Jump to ContentJump to Main Navigation
Crowds and DemocracyThe Idea and Image of the Masses from Revolution to Fascism$
Users without a subscription are not able to see the full content.

Stefan Jonsson

Print publication date: 2013

Print ISBN-13: 9780231164788

Published to Columbia Scholarship Online: November 2015

DOI: 10.7312/columbia/9780231164788.001.0001

Show Summary Details
Page of

PRINTED FROM COLUMBIA SCHOLARSHIP ONLINE (www.columbia.universitypressscholarship.com). (c) Copyright University of Minnesota Press, 2021. All Rights Reserved. An individual user may print out a PDF of a single chapter of a monograph in CUPSO for personal use.date: 14 June 2021

Introducing the Masses

Introducing the Masses

Vienna, 15 July 1927

Chapter:
(p.1) 1 Introducing the Masses
Source:
Crowds and Democracy
Author(s):

Stefan Jonsson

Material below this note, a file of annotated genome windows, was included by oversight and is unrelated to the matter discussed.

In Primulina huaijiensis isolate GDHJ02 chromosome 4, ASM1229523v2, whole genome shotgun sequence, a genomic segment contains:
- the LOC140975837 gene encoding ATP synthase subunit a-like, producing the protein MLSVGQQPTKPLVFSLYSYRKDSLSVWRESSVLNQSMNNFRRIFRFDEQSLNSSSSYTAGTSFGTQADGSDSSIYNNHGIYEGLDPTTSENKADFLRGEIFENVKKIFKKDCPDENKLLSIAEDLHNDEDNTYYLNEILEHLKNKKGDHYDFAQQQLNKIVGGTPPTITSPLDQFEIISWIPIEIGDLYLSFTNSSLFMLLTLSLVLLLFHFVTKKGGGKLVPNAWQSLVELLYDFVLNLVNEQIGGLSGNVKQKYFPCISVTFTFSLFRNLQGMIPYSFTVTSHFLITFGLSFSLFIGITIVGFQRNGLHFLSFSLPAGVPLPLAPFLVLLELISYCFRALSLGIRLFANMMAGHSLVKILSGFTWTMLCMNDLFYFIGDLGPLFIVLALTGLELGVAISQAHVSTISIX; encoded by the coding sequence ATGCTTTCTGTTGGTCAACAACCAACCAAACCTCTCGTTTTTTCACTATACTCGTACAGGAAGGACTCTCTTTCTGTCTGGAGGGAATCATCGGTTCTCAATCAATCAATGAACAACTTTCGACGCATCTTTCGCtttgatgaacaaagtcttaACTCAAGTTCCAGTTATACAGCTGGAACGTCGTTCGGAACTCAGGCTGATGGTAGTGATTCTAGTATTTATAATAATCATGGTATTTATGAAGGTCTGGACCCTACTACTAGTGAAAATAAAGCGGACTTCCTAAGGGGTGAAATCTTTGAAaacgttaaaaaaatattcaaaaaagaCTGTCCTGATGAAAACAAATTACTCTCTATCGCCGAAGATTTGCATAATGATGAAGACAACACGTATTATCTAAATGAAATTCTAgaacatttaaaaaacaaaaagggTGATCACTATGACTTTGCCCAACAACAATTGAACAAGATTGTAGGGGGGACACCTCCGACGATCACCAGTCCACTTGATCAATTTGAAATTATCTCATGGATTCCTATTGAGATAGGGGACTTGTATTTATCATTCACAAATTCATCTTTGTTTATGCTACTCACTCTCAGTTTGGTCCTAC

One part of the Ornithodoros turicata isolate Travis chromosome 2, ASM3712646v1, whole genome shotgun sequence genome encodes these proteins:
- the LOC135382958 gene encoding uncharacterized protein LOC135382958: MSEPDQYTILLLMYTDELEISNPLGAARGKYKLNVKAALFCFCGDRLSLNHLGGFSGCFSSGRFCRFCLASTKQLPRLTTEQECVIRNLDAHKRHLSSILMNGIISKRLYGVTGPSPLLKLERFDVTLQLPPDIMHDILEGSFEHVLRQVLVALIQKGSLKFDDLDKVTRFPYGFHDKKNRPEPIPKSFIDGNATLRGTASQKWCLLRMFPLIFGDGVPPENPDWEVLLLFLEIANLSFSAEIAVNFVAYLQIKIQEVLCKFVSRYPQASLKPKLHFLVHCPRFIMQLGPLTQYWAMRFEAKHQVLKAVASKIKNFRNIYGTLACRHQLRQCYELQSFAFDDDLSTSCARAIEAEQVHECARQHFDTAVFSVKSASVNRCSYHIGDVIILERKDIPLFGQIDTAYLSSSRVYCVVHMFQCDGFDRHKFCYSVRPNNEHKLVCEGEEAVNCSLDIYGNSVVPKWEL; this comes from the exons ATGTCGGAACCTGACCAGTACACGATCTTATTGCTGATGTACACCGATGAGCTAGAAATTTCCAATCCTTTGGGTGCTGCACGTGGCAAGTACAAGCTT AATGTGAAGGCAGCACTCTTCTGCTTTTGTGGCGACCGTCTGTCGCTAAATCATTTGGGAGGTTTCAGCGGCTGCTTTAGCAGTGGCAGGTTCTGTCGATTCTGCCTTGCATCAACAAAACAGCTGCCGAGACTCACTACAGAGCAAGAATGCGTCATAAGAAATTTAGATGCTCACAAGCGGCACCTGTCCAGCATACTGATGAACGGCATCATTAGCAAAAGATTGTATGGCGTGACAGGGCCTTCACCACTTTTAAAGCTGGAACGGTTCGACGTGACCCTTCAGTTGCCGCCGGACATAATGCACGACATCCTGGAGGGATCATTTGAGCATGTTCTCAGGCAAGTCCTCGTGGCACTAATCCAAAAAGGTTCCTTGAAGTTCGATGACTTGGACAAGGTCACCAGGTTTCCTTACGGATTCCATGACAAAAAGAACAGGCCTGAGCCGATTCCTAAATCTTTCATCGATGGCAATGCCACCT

Publisher:
Columbia University Press
DOI:10.7312/columbia/9780231164788.003.0001

This chapter describes an incident that occurred on July 15, 1927 in Vienna, Austria, to set the stage for a discussion of the concept of “the mass”. On this day, a protest march organized by workers escalated into violence when demonstrators were struck down by the police. When calm was restored, eighty-five civilians and four police officers had been killed, and more than one thousand people were injured. The fifteenth of July 1927 saw the breakdown of the democratic forms that had until then contained the political passions of Austria's postimperial society. From then on, the upper classes would associate the workers' idea of a good society with the raging masses or the Bolshevik revolution, and these masses would see, in the burghers' idea of a good society, the flashing muzzle of a gun.

Keywords:   Vienna, demonstrations, violence, police, the masses, collective behavior, Austria, postimperial society, interwar Europe

Columbia Scholarship Online requires a subscription or purchase to access the full text of books within the service. Public users can however freely search the site and view the abstracts and keywords for each book and chapter.

Please, subscribe or login to access full text content.

If you think you should have access to this title, please contact your librarian.

To troubleshoot, please check our FAQs, and if you can't find the answer there, please contact us .